Patriots reportedly to hire Syracuse's MacPherson

January 07, 1991

Syracuse coach Dick MacPherson has accepted the job as coach of the New England Patriots and could be named to the position today, according to reports yesterday.

MacPherson would become the Patriots' fifth coach in 10 years, replacing Rod Rust, who was fired Friday after one season. The team went 1-15, tying a National Football League record for most losses in a season, and lost its last 14 games.

Late yesterday afternoon, the Patriots scheduled a "major press conference" for 10 a.m. today.

CBS-TV reported it was told by sources at Syracuse that MacPherson, a former assistant with the Cleveland Browns and Denver Broncos, had told athletic director Jake Crouthamel that he has accepted an offer to become head coach of the Patriots.

"I don't know where CBS got that," Crouthamel said. "Until the New England Patriots announce something, that's it."

NBC-TV, citing sources close to MacPherson, reported that he could be named as early as today.

The Boston Globe reported that a source close to Sam Jankovich, the Patriots chief executive officer, said Jankovich had talked with MacPherson during the past weekend.

There was no confirmation or denial from the Patriots or Syracuse regarding any of the reports.

Jankovich said Friday in announcing Rust's firing that he wanted the next coach to be "highly energized and enthusiastic, that's really full of fire." Rust, 62, was low-keyed. MacPherson is much more demonstrative.

Jankovich also said if he chose a college head coach, he'd want "someone who has had some experience at the professional level."

MacPherson, 60, has a 66-46-4 record at Syracuse, including 7-4-2 in 1990.

* EAGLES: Coach Buddy Ryan said he isn't worried about his job, even though Philadelphia owner Norman Braman criticized Ryan's benching of quarterback Randall Cunningham for one series in the Eagles' 20-6 playoff loss to the Washington Redskins Saturday.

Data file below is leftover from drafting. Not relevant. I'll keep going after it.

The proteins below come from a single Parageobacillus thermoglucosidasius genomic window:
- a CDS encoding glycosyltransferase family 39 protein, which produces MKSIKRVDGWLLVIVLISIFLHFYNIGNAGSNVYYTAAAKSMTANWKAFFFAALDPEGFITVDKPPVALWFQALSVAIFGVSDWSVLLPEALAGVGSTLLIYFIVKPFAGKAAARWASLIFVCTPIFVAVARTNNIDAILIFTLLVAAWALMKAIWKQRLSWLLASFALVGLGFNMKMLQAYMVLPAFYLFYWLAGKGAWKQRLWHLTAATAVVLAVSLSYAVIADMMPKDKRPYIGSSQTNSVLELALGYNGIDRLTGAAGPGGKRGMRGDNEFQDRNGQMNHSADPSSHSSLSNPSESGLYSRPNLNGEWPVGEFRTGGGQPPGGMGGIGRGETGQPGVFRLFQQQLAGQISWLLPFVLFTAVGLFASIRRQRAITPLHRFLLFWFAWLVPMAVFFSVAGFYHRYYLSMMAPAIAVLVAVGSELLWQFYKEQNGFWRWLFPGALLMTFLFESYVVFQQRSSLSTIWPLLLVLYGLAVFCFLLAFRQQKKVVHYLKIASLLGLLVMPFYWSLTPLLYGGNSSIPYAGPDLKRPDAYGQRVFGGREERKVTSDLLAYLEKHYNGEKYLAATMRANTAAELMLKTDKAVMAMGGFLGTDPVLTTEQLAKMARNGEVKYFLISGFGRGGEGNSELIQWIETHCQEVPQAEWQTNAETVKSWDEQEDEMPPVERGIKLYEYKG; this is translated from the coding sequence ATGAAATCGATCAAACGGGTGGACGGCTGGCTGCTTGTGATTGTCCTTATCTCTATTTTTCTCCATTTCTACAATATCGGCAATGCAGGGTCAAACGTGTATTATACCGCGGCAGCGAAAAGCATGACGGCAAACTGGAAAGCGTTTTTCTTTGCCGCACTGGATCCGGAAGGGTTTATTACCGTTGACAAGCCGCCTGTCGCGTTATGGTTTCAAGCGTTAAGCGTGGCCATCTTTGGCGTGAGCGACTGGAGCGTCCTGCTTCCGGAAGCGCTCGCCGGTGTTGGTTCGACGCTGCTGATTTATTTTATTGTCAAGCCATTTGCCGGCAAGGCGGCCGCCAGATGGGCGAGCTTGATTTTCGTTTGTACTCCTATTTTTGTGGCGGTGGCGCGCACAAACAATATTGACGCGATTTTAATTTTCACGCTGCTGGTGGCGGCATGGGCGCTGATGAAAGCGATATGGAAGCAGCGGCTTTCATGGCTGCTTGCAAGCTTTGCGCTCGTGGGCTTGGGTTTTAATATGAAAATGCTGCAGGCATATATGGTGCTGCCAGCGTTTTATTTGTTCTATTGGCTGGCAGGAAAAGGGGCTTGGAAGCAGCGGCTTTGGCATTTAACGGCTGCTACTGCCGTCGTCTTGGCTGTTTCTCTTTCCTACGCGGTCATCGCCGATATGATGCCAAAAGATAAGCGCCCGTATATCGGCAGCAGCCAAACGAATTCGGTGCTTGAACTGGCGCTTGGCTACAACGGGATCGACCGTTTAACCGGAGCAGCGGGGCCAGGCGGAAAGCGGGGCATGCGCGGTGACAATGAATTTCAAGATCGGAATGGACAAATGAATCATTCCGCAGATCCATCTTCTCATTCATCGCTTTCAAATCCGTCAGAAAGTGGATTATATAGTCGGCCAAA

"Seven points behind and he embarrasses Randall before a national television audience," The Philadelphia Inquirer quoted Braman as saying.

"Are you sure he made that statement?" Ryan asked at his final weekly news conference. But he responded to it anyway.

"That's his opinion. I don't think I embarrassed anybody," Ryan said.

Ryan said he sent in Jim McMahon, who had completed six of nine passes this season, because he hoped the backup quarterback would generate some offense.

"People are scared to make decisions. Just stay pat, don't do anything, hope everything works out. Cover your eyes. I was trying to win the ballgame.

"I was embarrassed by the way we were doing things. It's the coach's prerogative everywhere I've coached to take people out of the game and put them in.

"I'd rather be here today having you [reporters] second-guess me for putting McMahon in, then to be sitting in that office second-guessing myself for not having tried something. You've got to try and win the game while it's going on."

Ryan said that he didn't consider Braman's remark a slap in the face to him.

"I sure don't. He's a fan. He owns the team. He's allowed to say what he wants to just like you and everybody else," Ryan said.

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